Q: Quite a few names on the injury list this week.
Mike: "Well, this is longer than normal, isn't it. As far as the injury situation, (Jerry) Wunsch and Brandon Mitchell are the ones most doubtful or questionable, I would guess. The other fellas will practice as they can. That's why they're on the list. Some of them might not get going until tomorrow."
Q: Are you finally getting enough pressure on the
Mike: "Well, the fact that we're getting more pressure is important and is good. I think if we get the sack or force them to make a bad throws or a poor decisions that's every bit as effective. I would say we have improved in that area the past couple weeks."
Q: Are there any parallels between Culpepper and Vick?
Mike: "I look at the quarterbacks being quite different. Both are very effective in their own way, but very different. Michael Vick and his quickness and how he can avoid is different. Daunte is a big, strong man. And you can think you have him and you don't. Minnesota's offensive football team, there are some more weapons there."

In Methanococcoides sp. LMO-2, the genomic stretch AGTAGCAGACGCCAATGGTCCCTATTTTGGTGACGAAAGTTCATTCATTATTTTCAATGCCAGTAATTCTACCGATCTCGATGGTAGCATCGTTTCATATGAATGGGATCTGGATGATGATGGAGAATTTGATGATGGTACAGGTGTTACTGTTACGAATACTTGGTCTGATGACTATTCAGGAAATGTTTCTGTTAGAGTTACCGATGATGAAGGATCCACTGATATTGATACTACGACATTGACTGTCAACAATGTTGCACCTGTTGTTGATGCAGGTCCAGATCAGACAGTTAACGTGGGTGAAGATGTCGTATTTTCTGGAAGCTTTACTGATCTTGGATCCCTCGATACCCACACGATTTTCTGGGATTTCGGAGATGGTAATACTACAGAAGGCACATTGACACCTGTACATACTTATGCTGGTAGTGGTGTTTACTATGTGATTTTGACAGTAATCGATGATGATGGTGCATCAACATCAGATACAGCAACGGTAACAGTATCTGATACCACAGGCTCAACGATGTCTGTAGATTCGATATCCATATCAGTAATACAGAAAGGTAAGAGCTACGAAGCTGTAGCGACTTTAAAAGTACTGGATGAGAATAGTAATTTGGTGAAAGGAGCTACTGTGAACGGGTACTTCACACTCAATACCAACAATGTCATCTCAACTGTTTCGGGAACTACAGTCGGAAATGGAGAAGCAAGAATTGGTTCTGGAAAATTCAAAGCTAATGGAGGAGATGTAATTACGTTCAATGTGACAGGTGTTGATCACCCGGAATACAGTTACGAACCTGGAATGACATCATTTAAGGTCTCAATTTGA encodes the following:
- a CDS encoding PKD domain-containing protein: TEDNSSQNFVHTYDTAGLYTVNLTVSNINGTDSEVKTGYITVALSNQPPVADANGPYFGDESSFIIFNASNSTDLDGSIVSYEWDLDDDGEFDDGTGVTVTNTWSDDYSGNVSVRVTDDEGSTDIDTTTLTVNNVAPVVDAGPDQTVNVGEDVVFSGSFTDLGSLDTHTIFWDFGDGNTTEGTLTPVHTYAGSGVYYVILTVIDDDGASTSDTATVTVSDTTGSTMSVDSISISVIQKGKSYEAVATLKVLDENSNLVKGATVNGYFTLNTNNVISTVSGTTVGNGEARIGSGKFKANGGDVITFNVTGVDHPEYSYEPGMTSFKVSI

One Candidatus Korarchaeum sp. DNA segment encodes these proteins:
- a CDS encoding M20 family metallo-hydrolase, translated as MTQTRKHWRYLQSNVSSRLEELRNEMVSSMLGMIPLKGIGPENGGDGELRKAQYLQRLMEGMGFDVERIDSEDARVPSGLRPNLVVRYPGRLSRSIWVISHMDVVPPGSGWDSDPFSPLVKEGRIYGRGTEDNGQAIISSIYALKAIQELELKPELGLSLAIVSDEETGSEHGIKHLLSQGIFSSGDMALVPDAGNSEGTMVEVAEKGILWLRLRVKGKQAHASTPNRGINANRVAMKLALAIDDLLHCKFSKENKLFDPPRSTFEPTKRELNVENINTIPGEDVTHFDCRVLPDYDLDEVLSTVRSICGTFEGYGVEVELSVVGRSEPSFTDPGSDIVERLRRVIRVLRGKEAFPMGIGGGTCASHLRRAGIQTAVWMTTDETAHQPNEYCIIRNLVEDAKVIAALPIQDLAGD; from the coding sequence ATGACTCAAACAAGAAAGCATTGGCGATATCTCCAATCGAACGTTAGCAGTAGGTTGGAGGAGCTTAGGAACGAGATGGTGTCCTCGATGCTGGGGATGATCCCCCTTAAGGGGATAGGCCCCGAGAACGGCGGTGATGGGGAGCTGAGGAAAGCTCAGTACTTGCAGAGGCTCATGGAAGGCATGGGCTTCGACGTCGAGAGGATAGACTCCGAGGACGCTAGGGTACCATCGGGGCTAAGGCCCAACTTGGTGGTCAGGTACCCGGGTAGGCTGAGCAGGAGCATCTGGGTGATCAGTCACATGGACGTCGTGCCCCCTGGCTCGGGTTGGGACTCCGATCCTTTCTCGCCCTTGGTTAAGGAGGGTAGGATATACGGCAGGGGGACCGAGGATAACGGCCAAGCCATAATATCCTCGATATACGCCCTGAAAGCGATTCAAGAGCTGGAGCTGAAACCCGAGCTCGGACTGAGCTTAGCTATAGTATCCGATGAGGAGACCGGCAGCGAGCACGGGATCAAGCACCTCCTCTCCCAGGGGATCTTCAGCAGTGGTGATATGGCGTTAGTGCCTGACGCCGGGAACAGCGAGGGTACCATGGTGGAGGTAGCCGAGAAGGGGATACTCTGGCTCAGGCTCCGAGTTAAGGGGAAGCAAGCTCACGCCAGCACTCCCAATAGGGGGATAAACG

Q: The Vikings use the shotgun formation more than usual.
Mike: "The reason they do run the shotgun is to give him a little extra time. He's comfortable with it, too. They run a fair amount of empty, where they put everybody out and they don't have a back behind him. So there's no reason not to use the shotgun if he's comfortable with it. It makes it a little harder to get home on a blitz. He has that one extra second to deal with it. But at the same time, if he's in the shotgun, he's the only one back there and you know what they're doing. So it might be a push. They give him the extra time, and obviously he's very comfortable with it."
Q: Culpepper has very good running ability.
Mike: "He does. That's always built into your defensive scheme a little bit when there's no backs back there besides the quarterback. You always have to count him as a threat to run the ball. This guy, when he runs, he runs. He's a good runner."